The MHSAA’s high-school basketball championships will be March 3-14 at the Mississippi Coliseum. Photo courtesy Imani Khayyam
Some call the Mississippi Coliseum "The Big House." And for two weeks every March, it plays host to one of the biggest and best events in Mississippi sports: the state high school basketball championships. The tournament tips off Tuesday, March 3, and runs through Saturday, March 14.
High Street will bustle as people from Booneville to Biloxi invade the Coliseum stands. Fans of all ages, armed with boundless school spirit and signs—lots and lots of signs, will fill the seats. Past greats, current dignitaries and hoards of media will line the concrete floors, a relative "Who's Who" of local celebrities.
On the court, teams will compete for the greatest glory in the sport, a championship, with the ultimate cost for a loss: the end of a season. For many student athletes at the high-school level, that also means the end of a career. It's an equation that creates the most intense, highly competitive games you'll see in the sport. The game schedule starts at 10 a.m. and runs deep into the night.
This year, you'll be able to watch the games online and on your television. PlayOn! Sports, in conjunction with misshaa.com, will broadcast every semifinal and final game. This year PlayOn! will introduce a "sideline set" for pre and postgame coverage. The big-time coverage befits the big event, and the cameras and lights only enhance the buzz for those inside the building. Roll all those unique elements into one environment, and you get the unmistakable "Big House" scene.
This year, the Mississippi High School Activities Association (MHSAA) expanded the boys and girls state tournament to a total of 96 teams and added Jackson State University as a host site for the boys quarterfinal games. The move served as a de facto trade-off for moving the state football championships away from Veterans Memorial Stadium. While the stadium never felt like the right fit for high school football, it's hard to imagine a more appropriate host than the coliseum for the basketball event.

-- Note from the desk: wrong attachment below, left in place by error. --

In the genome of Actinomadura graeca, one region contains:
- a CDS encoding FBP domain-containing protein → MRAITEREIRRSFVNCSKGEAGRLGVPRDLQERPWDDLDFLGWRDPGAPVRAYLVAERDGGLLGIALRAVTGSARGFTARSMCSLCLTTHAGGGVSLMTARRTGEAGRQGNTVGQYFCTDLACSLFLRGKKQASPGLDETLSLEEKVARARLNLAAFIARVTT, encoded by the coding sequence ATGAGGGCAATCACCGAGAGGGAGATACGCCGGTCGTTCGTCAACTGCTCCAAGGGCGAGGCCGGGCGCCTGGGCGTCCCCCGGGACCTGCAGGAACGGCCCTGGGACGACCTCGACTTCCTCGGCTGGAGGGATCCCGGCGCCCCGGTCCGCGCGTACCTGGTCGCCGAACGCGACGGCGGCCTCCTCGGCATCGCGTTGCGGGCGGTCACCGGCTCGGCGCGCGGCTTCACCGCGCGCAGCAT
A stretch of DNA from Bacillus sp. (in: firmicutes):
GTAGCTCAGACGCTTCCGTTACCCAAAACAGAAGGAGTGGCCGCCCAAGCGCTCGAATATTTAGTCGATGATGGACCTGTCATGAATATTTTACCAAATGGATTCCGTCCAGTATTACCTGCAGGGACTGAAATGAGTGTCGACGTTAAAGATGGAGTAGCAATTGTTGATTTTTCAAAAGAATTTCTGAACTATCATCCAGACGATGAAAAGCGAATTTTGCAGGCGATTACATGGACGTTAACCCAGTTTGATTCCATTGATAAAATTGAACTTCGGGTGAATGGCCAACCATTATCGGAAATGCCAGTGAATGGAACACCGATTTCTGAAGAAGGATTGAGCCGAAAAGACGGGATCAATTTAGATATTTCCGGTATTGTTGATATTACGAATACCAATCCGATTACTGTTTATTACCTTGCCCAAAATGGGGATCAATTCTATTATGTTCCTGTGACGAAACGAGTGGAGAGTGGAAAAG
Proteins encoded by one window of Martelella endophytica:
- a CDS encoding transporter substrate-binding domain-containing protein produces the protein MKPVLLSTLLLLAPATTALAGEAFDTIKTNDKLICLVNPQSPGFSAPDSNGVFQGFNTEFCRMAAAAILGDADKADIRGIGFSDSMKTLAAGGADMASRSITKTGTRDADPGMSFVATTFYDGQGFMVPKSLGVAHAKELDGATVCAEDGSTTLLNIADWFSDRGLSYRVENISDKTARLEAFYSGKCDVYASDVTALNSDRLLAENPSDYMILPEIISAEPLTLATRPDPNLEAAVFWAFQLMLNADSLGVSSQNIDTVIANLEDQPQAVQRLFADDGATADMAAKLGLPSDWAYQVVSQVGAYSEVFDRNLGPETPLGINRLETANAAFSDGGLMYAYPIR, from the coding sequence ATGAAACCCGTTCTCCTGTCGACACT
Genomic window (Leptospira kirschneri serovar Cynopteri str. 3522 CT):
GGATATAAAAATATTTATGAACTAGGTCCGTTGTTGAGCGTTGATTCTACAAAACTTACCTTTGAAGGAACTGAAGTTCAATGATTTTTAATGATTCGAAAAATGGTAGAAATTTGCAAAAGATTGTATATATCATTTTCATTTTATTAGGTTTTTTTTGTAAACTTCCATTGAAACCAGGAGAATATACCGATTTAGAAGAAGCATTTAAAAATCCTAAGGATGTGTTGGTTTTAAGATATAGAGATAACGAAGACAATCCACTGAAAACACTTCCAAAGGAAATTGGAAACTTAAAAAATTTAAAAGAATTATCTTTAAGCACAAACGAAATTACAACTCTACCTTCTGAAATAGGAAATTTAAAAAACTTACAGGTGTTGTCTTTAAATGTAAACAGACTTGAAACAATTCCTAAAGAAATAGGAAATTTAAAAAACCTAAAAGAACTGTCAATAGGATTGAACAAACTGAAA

Mississippi may be a football state, but Jackson is a basketball city. The lore of inner-city competition, the rich history of Jackson Public School powerhouses, and the legendary names such as Monta Ellis and Mo Williams, who currently star on the NBA stage, make for a much-romanticized hoops legacy.
Under the "Big House" backdrop, stars become heroes, and great moments become lifetime memories. Who could forget Jim Hill High School's "Flat Top" Fred Thomas hitting the game-winning shot to win the 2011 6A State Championship, and then hometown fans carrying him off the floor? Or "Queen" Victoria Vivians' late-game three-point heroics to cap a furious comeback and a second state title for Scott County in 2012?
This year, Callaway senior superstar Malik Newman's drive for history takes center stage as he looks to win his fourth state title in four seasons. It would be his final and most lasting claim to the title of Mississippi's best ever high-school basketball player. (More on that discussion in this space in the weeks to come.)
From the impassioned small-town communities and schools that invade the Coliseum stands to the hoops-rich metropolis it calls home, "The Big House" experience every March represents the city and state's best feet forward.
Jon Wiener is the host and producer of "Home Cookin'" on ESPN 105.9 FM The Zone. He has a bachelor's degree in English and master's degree in broadcast journalism.
Sports Follows of the Week
by Jon Wiener
@misshsaa: The official account for the Mississippi High School Activities Association (MHSAA). The MHSAA State Basketball Tournament tips off March 3.
@rick_cleveland: The state's sportswriter emeritus is always good for a pinch of wisdom—or a grain of salt—on Mississippi sports.
@iammaliknewman: You'll know Callaway High School star Malik Newman is done playing when your timeline starts blowing up and won't stop.
@thebiglead: One of the best digital-only sports culture websites out there. It's great for what happened beyond, beside and between the games.